In 1975 I attended a small northern California comic convention at the picturesque Claremont hotel which looked like a big pink castle against the green Berkeley hills. At this convention I met my now old friend Brent Anderson, Frank Sirocco and a few other young wanna be artists, maybe Steve Lealoha too. Word went out among this group that none other than Joe Kubert would come up to someone's room around 10 that night to look at our art. So I went up and enjoyed getting to know my contemporaries. Joe was late , but eventually showed up, I believe with Sergio Aragones. Joe took his time, he was always interested in young artists and very generous with them. He looked at all of our work, and particularly clicked with me in part due to our mutual admiration for the character Tarzan. Several months later he sent me a flyer announcing he was opening a school. On the flyer he had hand-written "If you come to my school I'll get you into comics". That was an offer I couldn't refuse, so off I went from sunny California to the wilds of Northern New Jersey.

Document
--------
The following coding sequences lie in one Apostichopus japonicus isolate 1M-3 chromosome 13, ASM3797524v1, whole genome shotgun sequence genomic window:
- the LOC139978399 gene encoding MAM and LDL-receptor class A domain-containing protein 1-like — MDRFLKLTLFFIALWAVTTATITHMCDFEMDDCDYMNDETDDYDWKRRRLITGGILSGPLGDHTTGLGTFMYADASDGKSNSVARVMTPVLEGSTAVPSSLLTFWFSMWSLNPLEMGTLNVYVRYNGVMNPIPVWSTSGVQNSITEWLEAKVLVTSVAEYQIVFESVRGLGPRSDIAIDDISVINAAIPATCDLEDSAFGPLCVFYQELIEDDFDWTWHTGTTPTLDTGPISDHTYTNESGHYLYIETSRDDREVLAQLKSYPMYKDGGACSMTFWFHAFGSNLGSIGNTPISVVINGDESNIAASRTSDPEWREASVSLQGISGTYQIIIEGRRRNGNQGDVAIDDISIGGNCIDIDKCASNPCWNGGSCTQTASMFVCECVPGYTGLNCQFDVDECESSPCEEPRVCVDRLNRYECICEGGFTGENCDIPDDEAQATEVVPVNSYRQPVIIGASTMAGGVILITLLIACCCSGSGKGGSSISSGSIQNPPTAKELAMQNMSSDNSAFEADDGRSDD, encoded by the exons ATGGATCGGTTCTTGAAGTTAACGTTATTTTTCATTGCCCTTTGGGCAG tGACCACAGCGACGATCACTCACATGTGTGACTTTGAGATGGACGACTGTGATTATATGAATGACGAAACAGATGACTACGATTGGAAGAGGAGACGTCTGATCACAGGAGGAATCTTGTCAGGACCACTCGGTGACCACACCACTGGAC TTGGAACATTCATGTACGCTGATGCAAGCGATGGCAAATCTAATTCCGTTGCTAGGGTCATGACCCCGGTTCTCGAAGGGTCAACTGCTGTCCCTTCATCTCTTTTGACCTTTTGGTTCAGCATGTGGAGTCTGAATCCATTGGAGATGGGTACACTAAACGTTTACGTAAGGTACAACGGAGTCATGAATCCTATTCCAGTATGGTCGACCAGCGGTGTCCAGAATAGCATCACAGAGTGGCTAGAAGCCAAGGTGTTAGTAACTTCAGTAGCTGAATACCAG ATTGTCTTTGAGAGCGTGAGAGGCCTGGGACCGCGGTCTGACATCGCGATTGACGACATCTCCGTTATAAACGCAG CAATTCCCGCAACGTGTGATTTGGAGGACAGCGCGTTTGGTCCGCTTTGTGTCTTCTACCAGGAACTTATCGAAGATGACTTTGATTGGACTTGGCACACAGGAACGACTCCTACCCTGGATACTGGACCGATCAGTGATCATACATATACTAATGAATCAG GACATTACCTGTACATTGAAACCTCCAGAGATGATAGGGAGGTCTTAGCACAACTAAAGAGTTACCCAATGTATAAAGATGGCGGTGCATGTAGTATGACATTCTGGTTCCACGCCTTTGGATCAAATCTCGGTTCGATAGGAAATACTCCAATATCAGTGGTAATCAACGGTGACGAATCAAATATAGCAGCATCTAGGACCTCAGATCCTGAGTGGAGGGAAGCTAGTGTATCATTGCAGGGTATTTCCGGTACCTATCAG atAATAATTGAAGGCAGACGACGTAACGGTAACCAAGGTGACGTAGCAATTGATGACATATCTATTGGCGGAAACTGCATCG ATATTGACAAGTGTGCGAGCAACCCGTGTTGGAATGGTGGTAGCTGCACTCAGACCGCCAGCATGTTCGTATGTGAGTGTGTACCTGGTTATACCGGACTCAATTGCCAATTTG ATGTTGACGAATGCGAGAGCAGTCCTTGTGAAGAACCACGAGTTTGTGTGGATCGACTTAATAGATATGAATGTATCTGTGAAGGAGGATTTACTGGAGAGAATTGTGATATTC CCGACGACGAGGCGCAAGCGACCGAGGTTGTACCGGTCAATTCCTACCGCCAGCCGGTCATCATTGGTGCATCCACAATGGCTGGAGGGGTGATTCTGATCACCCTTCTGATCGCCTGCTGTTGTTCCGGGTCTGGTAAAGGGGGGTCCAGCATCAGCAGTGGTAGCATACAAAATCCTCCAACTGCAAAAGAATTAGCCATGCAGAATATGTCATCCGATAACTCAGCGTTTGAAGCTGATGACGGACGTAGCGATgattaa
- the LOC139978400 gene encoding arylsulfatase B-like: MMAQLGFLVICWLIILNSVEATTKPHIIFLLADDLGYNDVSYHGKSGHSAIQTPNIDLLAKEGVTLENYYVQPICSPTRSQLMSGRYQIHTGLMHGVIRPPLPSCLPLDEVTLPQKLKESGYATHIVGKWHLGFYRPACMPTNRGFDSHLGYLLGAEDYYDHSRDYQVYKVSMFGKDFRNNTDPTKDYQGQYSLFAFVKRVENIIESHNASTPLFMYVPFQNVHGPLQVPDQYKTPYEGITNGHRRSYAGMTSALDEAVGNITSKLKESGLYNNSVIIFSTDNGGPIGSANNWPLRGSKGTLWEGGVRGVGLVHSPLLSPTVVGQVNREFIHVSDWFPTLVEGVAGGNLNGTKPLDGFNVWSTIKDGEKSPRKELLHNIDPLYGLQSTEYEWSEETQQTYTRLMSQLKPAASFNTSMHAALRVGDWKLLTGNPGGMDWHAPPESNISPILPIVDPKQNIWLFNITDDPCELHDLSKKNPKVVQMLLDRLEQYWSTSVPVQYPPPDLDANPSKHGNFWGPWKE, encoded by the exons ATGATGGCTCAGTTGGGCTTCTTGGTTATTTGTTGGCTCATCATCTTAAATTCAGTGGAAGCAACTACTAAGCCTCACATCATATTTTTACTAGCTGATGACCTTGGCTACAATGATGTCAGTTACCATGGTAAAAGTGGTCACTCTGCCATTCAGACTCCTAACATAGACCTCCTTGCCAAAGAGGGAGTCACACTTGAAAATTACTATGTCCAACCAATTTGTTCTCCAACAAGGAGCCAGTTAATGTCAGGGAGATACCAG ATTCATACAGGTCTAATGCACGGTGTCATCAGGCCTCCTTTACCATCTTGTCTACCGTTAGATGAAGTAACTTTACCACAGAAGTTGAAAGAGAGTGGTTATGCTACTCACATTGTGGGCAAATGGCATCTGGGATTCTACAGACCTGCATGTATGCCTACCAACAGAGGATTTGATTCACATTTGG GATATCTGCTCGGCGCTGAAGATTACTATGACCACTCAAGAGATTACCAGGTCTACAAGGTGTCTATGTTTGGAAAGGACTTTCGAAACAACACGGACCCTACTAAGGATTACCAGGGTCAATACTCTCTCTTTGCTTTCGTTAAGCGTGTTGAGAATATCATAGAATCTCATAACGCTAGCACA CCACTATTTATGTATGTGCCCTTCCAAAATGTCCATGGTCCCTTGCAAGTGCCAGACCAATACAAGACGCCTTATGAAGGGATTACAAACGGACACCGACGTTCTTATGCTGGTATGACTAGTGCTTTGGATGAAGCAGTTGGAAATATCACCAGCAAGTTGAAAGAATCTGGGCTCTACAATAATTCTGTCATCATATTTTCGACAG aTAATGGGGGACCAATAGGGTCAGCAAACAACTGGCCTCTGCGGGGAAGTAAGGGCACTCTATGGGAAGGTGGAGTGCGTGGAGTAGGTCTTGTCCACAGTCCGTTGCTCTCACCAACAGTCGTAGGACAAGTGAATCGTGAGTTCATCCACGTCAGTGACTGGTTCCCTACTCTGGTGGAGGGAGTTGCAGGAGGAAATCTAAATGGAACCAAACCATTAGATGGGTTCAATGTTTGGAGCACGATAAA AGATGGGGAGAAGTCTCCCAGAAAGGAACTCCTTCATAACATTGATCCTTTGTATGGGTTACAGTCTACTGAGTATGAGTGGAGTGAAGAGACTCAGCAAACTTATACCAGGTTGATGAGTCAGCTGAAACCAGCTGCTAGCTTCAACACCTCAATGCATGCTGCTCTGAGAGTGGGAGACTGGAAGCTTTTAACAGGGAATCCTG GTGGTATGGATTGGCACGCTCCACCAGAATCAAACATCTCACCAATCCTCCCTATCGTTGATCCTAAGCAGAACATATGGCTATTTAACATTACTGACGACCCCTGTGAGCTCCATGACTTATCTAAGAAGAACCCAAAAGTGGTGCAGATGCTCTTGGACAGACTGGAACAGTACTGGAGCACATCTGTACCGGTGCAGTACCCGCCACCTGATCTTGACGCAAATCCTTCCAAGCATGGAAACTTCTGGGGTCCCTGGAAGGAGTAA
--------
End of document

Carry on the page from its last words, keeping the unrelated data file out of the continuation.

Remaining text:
Joe's art has a force of nature quality to it, and so did Joe. it's still hard to quite believe he's gone. I remember one glorious sunny day at Kubert school someone decided we should have a football game. We scrawny and/or over-weight artist types divided into teams and played each other, then Joe decided it would be all 10 or so of us against him. Joe won the football game.
He was like that, a one man team. He could and did edit, write, layout, pencil, ink color and publish absolutely top notch comics. Always producing superior work with strong emotional impact. He also loved collaborating with others, and did often and with great results.
Joe and I remained friends and always enjoyed seeing each other over the years. He congratulated me on my triumphs and sympathized when things didn't work out. My last note from him congratulated me on getting the Prince Valiant strip. We were both huge Hal Foster fans and both hugely influenced by Foster's art.
One of the most important things I learned from Joe was the importance of "getting up a head of steam" as he put it. This is what I obviously needed to hear, and he sensed it. In fact he seemed to "sense" everything, including how, why and what to draw. Describing his work can be difficult, but lets just say that he didn't have any trouble working up a head of steam. There is a virtual electric current running through his art. Everything is in just the right place with just the right amount of work put into it.
He was terrific, and we all miss him.